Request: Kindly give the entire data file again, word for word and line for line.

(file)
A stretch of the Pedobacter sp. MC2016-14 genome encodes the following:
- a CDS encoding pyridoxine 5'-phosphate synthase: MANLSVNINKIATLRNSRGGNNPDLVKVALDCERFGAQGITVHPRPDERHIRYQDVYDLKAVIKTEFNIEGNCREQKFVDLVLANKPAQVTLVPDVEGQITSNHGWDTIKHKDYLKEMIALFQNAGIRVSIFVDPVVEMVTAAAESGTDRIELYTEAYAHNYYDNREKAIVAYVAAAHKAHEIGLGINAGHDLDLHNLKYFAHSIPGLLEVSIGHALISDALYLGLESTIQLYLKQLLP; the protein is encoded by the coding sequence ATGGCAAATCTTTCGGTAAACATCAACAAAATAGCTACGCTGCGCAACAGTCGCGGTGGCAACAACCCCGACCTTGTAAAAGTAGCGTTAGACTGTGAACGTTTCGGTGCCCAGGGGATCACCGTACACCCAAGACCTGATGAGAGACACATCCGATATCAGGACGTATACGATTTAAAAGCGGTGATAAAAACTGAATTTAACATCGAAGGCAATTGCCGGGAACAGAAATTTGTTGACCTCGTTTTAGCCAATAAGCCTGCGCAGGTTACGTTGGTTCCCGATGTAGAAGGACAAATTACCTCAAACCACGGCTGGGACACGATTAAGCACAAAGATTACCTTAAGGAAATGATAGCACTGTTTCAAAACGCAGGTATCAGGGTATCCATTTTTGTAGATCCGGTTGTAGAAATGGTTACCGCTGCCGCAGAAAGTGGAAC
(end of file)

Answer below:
A stretch of the Pedobacter sp. MC2016-14 genome encodes the following:
- a CDS encoding pyridoxine 5'-phosphate synthase: MANLSVNINKIATLRNSRGGNNPDLVKVALDCERFGAQGITVHPRPDERHIRYQDVYDLKAVIKTEFNIEGNCREQKFVDLVLANKPAQVTLVPDVEGQITSNHGWDTIKHKDYLKEMIALFQNAGIRVSIFVDPVVEMVTAAAESGTDRIELYTEAYAHNYYDNREKAIVAYVAAAHKAHEIGLGINAGHDLDLHNLKYFAHSIPGLLEVSIGHALISDALYLGLESTIQLYLKQLLP; the protein is encoded by the coding sequence ATGGCAAATCTTTCGGTAAACATCAACAAAATAGCTACGCTGCGCAACAGTCGCGGTGGCAACAACCCCGACCTTGTAAAAGTAGCGTTAGACTGTGAACGTTTCGGTGCCCAGGGGATCACCGTACACCCAAGACCTGATGAGAGACACATCCGATATCAGGACGTATACGATTTAAAAGCGGTGATAAAAACTGAATTTAACATCGAAGGCAATTGCCGGGAACAGAAATTTGTTGACCTCGTTTTAGCCAATAAGCCTGCGCAGGTTACGTTGGTTCCCGATGTAGAAGGACAAATTACCTCAAACCACGGCTGGGACACGATTAAGCACAAAGATTACCTTAAGGAAATGATAGCACTGTTTCAAAACGCAGGTATCAGGGTATCCATTTTTGTAGATCCGGTTGTAGAAATGGTTACCGCTGCCGCAGAAAGTGGAAC